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Whether it’s bad weather, a sick child, or a full-time remote employee, there comes a time when everyone needs to work from home. But this doesn’t mean that productivity inevitably falls through the floor. In fact, research has found that, when executed correctly, working from home can actually boost an employee’s productivity. As a manager of a remote team (or even a “sometimes remote” team), there are a few things you can do to optimize productivity and efficiency, no matter where people are physically located.

Here, 4 easy ways to get the most out of your work-from-somewhere-else employees:

1. Set clear expectations.

Everyone has a slightly different definition of what it means to work from home, and it’s your job to keep everyone on the same page. (Additionally, you need to deter employees from equating “home days” with “free time to run errands all day.”) State upfront what you expect from employees when they aren’t in the office, what they should accomplish, and how you will reach them if you need to touch base.

2. Focus on project completion, not “logged-in” time.

Let employees work on their own terms. As it turns out, when given a bit more autonomy, people tend to be more productive—and happier—at work. So don’t worry so much about whether or not everyone is logged in to their work Gmail accounts every single minute between 9 a.m. and 5 p.m. Instead, pay attention to their completed assignments and the caliber of work that you receive at the end of the day. In some cases, the work will get done faster, leaving more time for side projects or more creative, strategic work.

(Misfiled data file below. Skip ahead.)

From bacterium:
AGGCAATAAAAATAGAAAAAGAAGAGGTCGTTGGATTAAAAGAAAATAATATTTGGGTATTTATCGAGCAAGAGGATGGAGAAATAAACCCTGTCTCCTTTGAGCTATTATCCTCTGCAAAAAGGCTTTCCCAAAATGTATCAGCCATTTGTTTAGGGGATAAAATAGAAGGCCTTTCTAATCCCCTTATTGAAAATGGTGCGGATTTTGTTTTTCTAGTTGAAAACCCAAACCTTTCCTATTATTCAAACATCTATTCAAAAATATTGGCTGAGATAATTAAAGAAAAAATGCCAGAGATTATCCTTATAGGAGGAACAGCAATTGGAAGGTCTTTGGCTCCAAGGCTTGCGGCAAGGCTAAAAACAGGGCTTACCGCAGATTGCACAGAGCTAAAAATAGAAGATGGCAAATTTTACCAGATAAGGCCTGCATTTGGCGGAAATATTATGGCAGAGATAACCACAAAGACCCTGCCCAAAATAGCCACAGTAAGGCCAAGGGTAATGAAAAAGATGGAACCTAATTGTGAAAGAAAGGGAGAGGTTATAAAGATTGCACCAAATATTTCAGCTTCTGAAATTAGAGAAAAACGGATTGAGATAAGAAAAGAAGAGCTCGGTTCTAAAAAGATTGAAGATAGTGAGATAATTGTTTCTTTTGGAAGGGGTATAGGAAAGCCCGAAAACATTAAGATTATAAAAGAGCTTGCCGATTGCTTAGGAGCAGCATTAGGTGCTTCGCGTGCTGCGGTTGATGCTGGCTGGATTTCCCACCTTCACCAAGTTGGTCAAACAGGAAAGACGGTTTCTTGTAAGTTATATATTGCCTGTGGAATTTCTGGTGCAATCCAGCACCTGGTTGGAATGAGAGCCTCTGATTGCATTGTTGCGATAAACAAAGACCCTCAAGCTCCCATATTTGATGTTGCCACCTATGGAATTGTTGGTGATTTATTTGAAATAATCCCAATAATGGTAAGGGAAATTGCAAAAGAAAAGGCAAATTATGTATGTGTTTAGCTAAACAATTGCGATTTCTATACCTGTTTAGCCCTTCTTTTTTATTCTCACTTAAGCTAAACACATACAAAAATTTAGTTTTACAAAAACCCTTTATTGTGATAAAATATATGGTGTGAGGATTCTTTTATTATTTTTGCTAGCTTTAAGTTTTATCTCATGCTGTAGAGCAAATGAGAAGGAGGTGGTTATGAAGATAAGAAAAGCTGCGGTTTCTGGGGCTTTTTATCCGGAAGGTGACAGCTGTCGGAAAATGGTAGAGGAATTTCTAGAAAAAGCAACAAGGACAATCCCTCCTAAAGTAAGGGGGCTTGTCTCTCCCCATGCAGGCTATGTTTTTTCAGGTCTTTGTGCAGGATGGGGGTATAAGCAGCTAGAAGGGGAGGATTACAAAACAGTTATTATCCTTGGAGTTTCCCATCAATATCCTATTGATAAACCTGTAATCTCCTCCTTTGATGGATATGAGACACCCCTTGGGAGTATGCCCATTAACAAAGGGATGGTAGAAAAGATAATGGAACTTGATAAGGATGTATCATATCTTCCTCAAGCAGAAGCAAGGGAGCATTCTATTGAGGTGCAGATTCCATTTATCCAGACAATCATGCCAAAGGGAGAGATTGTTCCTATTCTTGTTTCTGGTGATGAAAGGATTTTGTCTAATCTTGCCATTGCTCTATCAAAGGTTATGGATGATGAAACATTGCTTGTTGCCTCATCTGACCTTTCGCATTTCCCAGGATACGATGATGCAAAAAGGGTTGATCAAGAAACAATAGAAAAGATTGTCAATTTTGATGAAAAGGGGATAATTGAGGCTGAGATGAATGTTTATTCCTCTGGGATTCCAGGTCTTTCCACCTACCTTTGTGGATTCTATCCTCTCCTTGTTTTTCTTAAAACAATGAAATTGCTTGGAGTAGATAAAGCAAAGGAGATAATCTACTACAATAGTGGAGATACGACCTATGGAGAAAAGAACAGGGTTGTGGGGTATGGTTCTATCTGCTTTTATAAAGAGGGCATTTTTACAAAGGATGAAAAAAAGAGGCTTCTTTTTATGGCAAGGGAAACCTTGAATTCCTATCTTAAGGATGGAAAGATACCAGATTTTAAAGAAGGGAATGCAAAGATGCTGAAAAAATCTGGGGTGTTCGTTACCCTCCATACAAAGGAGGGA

3. Offer up some “offline hours.”

Encourage your team to go offline or fill in their calendars with some “plugged-in time” during their out-of-office days. One of the biggest benefits of working remotely is being able to free yourself from the typical office distractions—a loud conversation in the hall, an impromptu meeting in your office, a game of ping pong…the list goes on. But your work-from-home team will find it equally distracting to be at home if they are continually pinged by emails, chat messages, or phone calls. Recognize that not every task is an emergency and let the true priorities rise to the top of their to-do lists.

4. Make sure everyone is equally accessible.

Despite the importance of having serious focus time from your home office, it’s equally important that your out-of-office team has the same access to people who are physically present. (And yes, some of this responsibility falls to the remote worker to stay in touch.) As a manager, identify a core tool (or set of tools) that’s accessible to everyone on your team, whether it’s a daily video check-in, a persistent chat system, or some other project management system. Once you’ve put these tools in place, you’ll reduce lag time by streamlining communications across the entire team.

Let’s be perfectly clear: Not everyone will do their best work from the comfort of their own homes. It may still be easier to meet face-to-face to hash out certain problems or diagram an idea on a whiteboard. But with more and more employees who have the equipment they need to do their jobs from anywhere, we’re sliding into a period where working from home can work for a lot of people. It’s up to you to identify the best ways to manage your team and their workflow when it happens. (And hey, if you get good enough at it, you may even consider letting some people switch over to full time remote employees.)

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